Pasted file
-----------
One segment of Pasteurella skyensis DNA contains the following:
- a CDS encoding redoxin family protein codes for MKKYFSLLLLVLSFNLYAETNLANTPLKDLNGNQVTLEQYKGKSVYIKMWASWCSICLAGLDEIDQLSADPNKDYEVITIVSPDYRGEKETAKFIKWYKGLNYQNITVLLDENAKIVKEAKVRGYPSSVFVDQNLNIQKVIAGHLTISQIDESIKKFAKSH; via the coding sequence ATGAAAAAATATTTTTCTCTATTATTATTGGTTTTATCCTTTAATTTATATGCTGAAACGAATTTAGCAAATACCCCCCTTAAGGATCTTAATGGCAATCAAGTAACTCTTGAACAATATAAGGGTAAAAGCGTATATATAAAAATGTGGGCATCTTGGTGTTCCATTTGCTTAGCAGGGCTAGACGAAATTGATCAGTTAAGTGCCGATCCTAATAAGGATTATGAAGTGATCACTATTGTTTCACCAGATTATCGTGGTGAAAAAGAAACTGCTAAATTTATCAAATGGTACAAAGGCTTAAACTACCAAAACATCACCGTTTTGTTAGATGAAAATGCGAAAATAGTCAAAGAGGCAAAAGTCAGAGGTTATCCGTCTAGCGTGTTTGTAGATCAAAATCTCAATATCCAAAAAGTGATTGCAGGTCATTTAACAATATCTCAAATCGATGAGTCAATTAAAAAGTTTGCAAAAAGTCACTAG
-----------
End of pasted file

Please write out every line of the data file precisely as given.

One segment of Pasteurella skyensis DNA contains the following:
- a CDS encoding redoxin family protein codes for MKKYFSLLLLVLSFNLYAETNLANTPLKDLNGNQVTLEQYKGKSVYIKMWASWCSICLAGLDEIDQLSADPNKDYEVITIVSPDYRGEKETAKFIKWYKGLNYQNITVLLDENAKIVKEAKVRGYPSSVFVDQNLNIQKVIAGHLTISQIDESIKKFAKSH; via the coding sequence ATGAAAAAATATTTTTCTCTATTATTATTGGTTTTATCCTTTAATTTATATGCTGAAACGAATTTAGCAAATACCCCCCTTAAGGATCTTAATGGCAATCAAGTAACTCTTGAACAATATAAGGGTAAAAGCGTATATATAAAAATGTGGGCATCTTGGTGTTCCATTTGCTTAGCAGGGCTAGACGAAATTGATCAGTTAAGTGCCGATCCTAATAAGGATTATGAAGTGATCACTATTGTTTCACCAGATTATCGTGGTGAAAAAGAAACTGCTAAATTTATCAAATGGTACAAAGGCTTAAACTACCAAAACATCACCGTTTTGTTAGATGAAAATGCGAAAATAGTCAAAGAGGCAAAAGTCAGAGGTTATCCGTCTAGCGTGTTTGTAGATCAAAATCTCAATATCCAAAAAGTGATTGCAGGTCATTTAACAATATCTCAAATCGATGAGTCAATTAAAAAGTTTGCAAAAAGTCACTAG